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This question follows directly from the part of an answer of this question - Why would one bother marking up properly and semantically? .

I would like to understand why SEO techniques gives more weight to semantically correct mark up?

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What does the semantic markup offer? A way for the machines to understand the data. What's a search engine? A machine.

Back in the days, the search engines just looked for the words in a page and showed the page when you search the keywords. However, this led to farm websites with thousands of keywords just to rank higher than anything else, but this wasn't a quality website.

So the search engines evolved, adding more and more to their algorithm in order to provide relevant results to the end-user.

And then, search engines added a new way for websites to tell what they are: semantic markup. When a spider sees a specific tag, it knows what it means. The word "meaning" has a lot of importance there.

Lately, SEO is not only about how to rank the highest. Sure, it's quite important, but it can be reached only through great content, internal links, backlinks, and a lot of work overall (semantic markup is also a plus there, but it's not so much according to my experience).

There are other ways to be seen though: using semantic markup. Because Google can now link your result to a picture of your face, because it can also show a map of where your hotel is, because it can see your post is relevant to this date, etc. The point is not to be the highest ranked; it is about the visibility. Semantic markup is what allows your website to be visible on search engines.

Just try it: Google some hotel's name around your place: you'll get the phone number and a Google Maps with its location, although it might not be the first result. That's visiblity.

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The text that the question refers to is based on a thorough confusion, rooted in the vagueness (or semantic obscurity!) of the slogan “semantic markup.”

On one hand, “semantic markup” is markup that someone chooses to call “semantic”, and this may mean anything that is not directly defined in terms of rendering. (The HTML5 drafts even try to make <i> semantic by redefining it.) Typically, this nowadays means favoring novelties like <nav>, <section>, <figure>.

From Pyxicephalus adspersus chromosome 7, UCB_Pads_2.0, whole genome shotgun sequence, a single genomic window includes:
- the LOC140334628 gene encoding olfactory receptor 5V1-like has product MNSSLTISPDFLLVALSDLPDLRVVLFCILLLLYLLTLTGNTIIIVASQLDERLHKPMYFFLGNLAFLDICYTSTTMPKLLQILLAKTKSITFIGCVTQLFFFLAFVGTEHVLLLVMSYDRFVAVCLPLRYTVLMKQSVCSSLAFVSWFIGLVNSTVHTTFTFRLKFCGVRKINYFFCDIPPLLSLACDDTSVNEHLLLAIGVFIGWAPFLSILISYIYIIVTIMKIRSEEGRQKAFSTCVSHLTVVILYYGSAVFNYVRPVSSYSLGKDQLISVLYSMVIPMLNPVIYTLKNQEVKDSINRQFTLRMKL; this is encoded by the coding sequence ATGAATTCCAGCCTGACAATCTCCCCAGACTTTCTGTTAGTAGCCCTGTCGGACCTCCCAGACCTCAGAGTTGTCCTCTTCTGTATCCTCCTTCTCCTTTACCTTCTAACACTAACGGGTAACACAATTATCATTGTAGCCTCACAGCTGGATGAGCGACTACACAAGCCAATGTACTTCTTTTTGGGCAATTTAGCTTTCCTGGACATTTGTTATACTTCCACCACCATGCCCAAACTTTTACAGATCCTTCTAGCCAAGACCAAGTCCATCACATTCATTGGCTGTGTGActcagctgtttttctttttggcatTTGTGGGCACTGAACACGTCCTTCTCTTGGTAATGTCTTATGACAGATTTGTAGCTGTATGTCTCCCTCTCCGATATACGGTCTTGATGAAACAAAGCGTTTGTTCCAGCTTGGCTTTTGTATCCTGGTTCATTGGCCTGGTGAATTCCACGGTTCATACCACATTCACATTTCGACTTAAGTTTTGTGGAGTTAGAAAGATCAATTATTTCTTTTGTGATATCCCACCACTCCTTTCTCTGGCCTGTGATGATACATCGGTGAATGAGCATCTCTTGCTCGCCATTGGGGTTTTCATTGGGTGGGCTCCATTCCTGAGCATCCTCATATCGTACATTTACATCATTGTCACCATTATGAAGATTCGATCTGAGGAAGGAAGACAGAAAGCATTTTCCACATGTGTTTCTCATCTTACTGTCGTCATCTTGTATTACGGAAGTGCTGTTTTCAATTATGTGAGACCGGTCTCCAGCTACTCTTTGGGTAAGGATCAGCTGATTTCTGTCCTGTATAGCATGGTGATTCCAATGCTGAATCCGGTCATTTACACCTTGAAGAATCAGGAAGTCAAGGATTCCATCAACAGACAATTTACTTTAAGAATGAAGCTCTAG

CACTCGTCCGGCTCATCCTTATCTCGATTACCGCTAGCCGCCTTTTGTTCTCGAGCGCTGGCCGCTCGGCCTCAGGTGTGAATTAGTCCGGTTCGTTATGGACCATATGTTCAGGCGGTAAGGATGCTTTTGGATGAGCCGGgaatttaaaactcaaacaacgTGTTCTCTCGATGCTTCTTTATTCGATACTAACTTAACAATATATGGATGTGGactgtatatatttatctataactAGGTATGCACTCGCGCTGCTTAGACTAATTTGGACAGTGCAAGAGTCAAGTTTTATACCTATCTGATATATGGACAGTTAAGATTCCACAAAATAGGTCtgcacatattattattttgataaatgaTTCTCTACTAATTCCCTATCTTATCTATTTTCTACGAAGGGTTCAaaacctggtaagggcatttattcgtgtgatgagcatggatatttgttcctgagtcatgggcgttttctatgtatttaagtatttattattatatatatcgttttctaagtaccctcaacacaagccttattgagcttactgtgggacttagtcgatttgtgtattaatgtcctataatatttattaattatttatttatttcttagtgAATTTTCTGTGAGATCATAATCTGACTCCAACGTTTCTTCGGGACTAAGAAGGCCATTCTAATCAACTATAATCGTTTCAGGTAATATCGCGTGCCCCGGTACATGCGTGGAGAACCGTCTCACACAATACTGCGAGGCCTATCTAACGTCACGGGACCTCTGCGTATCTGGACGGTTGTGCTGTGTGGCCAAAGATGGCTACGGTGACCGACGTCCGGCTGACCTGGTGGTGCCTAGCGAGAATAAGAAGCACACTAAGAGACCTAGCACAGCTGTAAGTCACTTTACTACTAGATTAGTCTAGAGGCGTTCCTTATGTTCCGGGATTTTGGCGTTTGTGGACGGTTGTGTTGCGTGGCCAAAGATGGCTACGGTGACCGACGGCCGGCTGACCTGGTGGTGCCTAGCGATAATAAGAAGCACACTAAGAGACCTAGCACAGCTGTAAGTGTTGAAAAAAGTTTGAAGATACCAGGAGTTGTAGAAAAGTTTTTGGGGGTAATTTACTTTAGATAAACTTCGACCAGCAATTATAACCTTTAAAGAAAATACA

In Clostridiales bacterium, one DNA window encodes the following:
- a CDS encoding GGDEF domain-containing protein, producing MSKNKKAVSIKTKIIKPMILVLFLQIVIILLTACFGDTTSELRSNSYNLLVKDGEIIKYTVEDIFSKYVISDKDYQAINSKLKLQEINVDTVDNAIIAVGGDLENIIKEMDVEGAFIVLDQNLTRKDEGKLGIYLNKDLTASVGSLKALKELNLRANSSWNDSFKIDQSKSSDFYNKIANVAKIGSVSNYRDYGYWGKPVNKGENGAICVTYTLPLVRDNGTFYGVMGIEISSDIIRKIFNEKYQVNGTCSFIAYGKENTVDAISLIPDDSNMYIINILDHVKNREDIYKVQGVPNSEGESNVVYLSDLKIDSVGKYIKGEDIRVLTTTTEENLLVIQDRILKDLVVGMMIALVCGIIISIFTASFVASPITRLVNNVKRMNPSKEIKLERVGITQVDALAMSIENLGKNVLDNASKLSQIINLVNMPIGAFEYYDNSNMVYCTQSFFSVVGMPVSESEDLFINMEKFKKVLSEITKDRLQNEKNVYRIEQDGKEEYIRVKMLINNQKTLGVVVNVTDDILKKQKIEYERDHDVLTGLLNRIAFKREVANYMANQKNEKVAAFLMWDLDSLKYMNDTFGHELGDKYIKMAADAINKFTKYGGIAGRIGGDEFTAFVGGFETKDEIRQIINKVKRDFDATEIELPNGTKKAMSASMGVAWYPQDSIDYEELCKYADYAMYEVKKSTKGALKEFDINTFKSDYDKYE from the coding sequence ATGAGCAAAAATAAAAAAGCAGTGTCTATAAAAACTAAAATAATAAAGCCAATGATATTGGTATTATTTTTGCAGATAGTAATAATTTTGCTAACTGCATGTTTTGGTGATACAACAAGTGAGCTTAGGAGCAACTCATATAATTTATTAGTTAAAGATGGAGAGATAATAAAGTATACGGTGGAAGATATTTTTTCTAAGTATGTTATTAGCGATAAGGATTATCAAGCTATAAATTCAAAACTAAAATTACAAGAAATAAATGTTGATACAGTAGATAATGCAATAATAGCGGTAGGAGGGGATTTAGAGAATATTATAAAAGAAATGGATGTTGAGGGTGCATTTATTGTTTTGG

On the other hand, there is metadata attached to elements using markup like microdata or microformats, i.e. using reserved class names or some new attributes tailored specifically for the purpose. Such metadata is recognized by some major search engines – it was more or less designed by them – under conditions that they do not disclose (but which appear to be currently restricted to major commercial sites and most popular social media or other community sites).

No factual evidence has been given about search engines actually paying the least attention to “semantic markup” in the first sense, which is far more commonly used.

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why SEO techniques gives more weight to semantically correct mark up ?

Your question is actually addressed in a reference to - Semantic HTML:

In 2010, Google specified three forms of structured metadata that their systems will use to find structured semantic content within webpages. Such information, when related to reviews, people profiles, business listings, and events will be used by Google to enhance the 'snippet', or short piece of quoted text that is shown when the page appears in search listings. Google specifies that that data may be given using microdata, microformats or RDFa. Microdata is specified inside itemtype and itemprop attributes added to existing HTML elements; microformat keywords are added inside class attributes as discussed above; and RDFa relies on rel, typeof and property attributes added to existing elements.

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I would like to understand why SEO techniques gives more weight to semantically correct mark up ?

Because (certain) search engines pay attention to semantic markup when fulfilling search requests.

SEO is a set of techniques that try to make your website rank higher than others in people's search results. This is done by exploiting knowledge of how various search engines rank the raw search results. If (say) Google takes semantic markup into account, then an SEO optimizer might add semantic markup to improve the relevance of a site or page.

A more salient question would be to ask why search engines like Google bother to pay any attention to semantic markup if people are exploiting it for SEO purposes. Presumably there is enough useful / good semantic markup around to make it worthwhile ... and to counter the misleading / bad stuff that shonky SEO outfits might create.

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For companies like Google information is money and the better their information is the more value it has. Pages with semantically correct mark up contain more and better information then pages without.

So if Google wants to promote page-makers to use semantic markup, the easiest way to do that is to rank pages with semantic markup higher.

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